The story begins with 35-year-old architect Robert Maitland emerging from a feeder tunnel adjoining the Westway/M4 [correction: A40(M), see comments] interchange when a tyre blowout throws him off the road into a triangle of long-grassed wasteland bordered on two sides by steep motorway embankments, and on the third by an impenetrable chainlink fence. Recovering from the accident, he finds his leg injured, perhaps broken, and when he struggles up the loose soil of the embankment to try to flag down a passing car, soon realises nobody’s going to stop — they’re all going too fast — and almost gets himself run over for his troubles. Retreating, exhausted and injured, he returns to the “island”, as he terms it, and starts working out how to get help, as well as how to survive on his limited resources in the meantime.

US HB, 1974, art by Paul Bacon

After a period of hunger and fever, punctuated by the constant frustration of his every attempt to signal for help, he begins to explore the island and finds it anything but barren. Beneath its long grass it’s “a labyrinth of depths and hollows”, containing the vestiges of some Edwardian terraced houses, a World War II air-raid shelter, the basement of a ruined post-war cinema, and an abandoned printer’s shop. Far from empty, the island — “this immense green creature eager to protect and guide him” — is almost alive. What’s more, he’s not its only inhabitant.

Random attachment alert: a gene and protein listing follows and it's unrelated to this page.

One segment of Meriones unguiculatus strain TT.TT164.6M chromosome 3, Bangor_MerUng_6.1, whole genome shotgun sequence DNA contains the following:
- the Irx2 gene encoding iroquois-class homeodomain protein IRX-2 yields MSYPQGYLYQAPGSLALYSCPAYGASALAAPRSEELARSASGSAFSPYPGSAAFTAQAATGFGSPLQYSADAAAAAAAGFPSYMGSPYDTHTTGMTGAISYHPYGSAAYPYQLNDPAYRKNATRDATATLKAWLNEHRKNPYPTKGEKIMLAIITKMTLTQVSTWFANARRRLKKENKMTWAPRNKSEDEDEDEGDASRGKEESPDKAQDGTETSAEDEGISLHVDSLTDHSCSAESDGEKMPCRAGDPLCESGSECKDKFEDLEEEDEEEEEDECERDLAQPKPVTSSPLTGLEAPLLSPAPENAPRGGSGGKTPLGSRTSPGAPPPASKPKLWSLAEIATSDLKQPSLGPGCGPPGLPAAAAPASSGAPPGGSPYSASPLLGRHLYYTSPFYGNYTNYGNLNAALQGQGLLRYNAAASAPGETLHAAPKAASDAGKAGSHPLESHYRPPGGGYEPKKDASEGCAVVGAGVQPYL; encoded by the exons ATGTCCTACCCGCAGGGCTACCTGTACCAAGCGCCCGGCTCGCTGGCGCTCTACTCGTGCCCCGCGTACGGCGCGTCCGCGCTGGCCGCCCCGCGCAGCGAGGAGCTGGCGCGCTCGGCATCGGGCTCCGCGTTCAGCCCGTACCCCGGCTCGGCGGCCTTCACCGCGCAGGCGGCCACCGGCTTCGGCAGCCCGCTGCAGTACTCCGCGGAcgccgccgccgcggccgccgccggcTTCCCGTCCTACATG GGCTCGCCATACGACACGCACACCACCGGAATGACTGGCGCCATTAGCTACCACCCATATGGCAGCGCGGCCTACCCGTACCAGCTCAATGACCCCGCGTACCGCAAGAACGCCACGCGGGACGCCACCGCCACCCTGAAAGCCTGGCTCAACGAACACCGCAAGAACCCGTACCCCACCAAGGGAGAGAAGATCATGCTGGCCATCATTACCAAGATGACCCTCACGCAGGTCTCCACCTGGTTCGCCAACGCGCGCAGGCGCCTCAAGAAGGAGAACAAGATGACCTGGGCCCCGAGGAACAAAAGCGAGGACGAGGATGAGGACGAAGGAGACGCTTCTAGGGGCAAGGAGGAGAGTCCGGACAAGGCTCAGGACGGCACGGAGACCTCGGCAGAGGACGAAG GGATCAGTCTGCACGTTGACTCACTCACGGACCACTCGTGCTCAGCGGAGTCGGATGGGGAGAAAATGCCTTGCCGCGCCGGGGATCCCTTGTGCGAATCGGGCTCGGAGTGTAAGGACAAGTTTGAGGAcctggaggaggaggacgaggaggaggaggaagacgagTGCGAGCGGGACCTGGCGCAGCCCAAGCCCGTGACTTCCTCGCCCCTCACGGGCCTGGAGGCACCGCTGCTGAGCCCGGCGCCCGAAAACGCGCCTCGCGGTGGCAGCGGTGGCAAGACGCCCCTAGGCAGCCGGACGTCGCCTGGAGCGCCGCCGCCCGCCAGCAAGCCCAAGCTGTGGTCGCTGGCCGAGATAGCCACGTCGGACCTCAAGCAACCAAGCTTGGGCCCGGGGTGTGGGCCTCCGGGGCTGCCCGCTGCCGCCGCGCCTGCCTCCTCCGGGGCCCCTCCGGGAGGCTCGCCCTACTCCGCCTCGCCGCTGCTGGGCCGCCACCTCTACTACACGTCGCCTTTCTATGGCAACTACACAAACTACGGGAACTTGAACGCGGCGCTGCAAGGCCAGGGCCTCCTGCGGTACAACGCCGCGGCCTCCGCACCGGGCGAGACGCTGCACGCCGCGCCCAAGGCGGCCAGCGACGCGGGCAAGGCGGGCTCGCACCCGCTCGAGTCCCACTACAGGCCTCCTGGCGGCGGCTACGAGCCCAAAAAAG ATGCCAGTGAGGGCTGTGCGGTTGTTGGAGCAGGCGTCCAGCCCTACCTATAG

Despite its harking back to those earlier inner-landscape novels, to me there’s also a feel of hints, in Concrete Island, of new directions in Ballard’s writing. Jane Sheppard, one of the two people Maitland finds living in what he’d assumed to be a wasteland, is different from the usually cool, mature and glamorous fifties-Hollywood-style femmes fatale Ballard presents us with as the female lead/object of obsession in his fiction. Rather, she’s young, spiky, and dresses like a “cheap tart”; she swears and smokes pot. About the only thing she shares with Ballard’s usual female characters is that’s she’s clearly damaged, but unlike the overly-cool, deeply traumatised Giocondas he usually produces, Jane makes no attempt to hide it. Writing in 1980, David Pringle said this character was “the nearest thing to a ‘well-rounded’ female character in all [Ballard’s] novels”.